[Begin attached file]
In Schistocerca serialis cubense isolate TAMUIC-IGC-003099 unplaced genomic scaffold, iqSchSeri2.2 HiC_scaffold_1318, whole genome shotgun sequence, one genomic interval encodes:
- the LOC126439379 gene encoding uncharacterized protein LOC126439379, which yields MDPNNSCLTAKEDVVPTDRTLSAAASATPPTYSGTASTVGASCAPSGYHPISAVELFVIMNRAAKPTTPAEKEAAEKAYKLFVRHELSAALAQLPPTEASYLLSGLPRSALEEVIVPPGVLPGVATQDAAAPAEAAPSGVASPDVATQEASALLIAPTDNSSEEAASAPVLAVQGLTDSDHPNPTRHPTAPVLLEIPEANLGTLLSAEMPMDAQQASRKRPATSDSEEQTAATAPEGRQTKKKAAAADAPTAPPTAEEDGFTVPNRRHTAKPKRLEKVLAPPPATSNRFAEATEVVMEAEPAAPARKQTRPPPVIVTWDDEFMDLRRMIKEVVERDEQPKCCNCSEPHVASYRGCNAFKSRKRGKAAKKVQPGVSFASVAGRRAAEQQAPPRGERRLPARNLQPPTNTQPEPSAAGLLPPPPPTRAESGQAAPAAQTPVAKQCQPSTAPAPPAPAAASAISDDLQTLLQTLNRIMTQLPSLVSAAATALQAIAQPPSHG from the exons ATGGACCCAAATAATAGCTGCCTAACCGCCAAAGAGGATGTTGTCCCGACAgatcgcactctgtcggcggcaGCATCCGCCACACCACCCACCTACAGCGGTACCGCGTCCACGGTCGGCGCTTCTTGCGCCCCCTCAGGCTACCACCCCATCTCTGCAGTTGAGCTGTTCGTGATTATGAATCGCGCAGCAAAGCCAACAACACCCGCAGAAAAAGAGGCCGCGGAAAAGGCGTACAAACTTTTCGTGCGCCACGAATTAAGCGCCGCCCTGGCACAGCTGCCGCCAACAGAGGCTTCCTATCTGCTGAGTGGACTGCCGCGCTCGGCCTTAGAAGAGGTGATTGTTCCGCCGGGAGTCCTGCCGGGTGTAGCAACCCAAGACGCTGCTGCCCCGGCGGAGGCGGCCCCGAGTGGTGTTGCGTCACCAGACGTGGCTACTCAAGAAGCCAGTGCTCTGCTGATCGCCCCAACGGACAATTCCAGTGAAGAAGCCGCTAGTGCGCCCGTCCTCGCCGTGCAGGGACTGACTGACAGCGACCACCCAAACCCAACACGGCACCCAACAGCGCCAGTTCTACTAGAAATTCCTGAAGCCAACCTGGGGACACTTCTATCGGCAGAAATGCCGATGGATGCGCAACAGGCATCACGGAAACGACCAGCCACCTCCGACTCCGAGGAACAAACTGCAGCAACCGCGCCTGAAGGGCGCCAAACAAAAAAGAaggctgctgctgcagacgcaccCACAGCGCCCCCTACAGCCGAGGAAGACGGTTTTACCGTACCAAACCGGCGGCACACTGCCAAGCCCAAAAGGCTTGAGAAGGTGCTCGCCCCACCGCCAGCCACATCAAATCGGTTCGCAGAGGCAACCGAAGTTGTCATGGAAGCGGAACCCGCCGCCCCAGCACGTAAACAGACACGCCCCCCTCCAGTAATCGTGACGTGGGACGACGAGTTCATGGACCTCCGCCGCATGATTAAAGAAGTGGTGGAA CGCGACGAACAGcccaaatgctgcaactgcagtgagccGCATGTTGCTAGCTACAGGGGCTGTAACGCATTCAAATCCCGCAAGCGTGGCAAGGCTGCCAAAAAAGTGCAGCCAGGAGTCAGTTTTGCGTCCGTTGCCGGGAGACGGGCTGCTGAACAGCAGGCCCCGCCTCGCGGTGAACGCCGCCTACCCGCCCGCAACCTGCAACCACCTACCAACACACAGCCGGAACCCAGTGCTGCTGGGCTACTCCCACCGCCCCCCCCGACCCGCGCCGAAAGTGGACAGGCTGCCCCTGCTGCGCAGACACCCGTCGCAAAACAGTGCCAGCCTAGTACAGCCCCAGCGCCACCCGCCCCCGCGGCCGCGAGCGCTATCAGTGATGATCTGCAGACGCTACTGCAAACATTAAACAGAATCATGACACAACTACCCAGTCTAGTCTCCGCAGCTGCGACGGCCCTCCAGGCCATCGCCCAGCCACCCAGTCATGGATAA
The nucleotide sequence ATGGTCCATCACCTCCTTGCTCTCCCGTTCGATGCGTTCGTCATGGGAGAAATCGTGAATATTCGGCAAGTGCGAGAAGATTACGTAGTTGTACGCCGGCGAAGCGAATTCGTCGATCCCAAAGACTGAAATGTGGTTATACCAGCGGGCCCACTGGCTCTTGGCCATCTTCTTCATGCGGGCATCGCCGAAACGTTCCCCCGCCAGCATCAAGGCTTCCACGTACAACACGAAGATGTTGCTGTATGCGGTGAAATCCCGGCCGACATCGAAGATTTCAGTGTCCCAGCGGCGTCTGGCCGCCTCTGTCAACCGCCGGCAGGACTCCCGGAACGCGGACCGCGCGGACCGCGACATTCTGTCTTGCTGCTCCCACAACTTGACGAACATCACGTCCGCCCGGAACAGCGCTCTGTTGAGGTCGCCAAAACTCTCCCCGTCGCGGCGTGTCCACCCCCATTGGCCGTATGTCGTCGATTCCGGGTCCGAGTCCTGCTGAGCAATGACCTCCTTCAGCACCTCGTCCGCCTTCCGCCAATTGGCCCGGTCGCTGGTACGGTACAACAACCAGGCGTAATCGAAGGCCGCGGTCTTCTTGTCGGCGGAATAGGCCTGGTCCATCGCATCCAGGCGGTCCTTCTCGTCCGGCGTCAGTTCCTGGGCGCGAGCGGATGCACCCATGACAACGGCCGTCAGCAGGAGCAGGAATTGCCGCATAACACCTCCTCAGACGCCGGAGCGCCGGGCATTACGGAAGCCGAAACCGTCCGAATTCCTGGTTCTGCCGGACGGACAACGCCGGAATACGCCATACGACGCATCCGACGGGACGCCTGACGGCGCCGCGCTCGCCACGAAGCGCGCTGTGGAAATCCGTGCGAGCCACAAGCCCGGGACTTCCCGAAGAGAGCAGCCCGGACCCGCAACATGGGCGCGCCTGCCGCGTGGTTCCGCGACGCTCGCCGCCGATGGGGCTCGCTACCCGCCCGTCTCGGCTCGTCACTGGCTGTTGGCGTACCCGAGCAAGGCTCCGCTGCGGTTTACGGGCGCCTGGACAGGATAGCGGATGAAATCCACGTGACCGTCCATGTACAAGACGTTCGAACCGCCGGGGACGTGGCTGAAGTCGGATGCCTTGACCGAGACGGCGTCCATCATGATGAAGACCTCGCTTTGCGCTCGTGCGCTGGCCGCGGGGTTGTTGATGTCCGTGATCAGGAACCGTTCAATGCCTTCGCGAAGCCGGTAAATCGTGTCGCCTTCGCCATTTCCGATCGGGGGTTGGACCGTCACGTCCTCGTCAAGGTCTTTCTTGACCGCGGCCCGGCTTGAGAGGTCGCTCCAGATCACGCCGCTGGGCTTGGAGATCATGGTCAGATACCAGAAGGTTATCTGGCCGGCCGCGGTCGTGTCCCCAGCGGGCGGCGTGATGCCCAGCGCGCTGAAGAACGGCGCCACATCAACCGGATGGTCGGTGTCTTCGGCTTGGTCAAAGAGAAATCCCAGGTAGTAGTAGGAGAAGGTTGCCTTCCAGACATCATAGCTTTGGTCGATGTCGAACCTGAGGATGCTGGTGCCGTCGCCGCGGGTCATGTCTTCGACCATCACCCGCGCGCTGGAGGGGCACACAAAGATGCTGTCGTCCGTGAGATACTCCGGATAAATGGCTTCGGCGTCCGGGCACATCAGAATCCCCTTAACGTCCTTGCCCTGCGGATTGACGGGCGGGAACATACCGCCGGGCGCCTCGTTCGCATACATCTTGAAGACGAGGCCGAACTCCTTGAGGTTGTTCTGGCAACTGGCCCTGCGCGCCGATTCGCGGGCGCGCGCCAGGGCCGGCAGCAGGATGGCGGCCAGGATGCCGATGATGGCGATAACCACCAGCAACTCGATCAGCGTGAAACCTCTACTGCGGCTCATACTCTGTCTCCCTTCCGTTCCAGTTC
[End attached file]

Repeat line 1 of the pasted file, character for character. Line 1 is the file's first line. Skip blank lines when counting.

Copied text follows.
In Schistocerca serialis cubense isolate TAMUIC-IGC-003099 unplaced genomic scaffold, iqSchSeri2.2 HiC_scaffold_1318, whole genome shotgun sequence, one genomic interval encodes: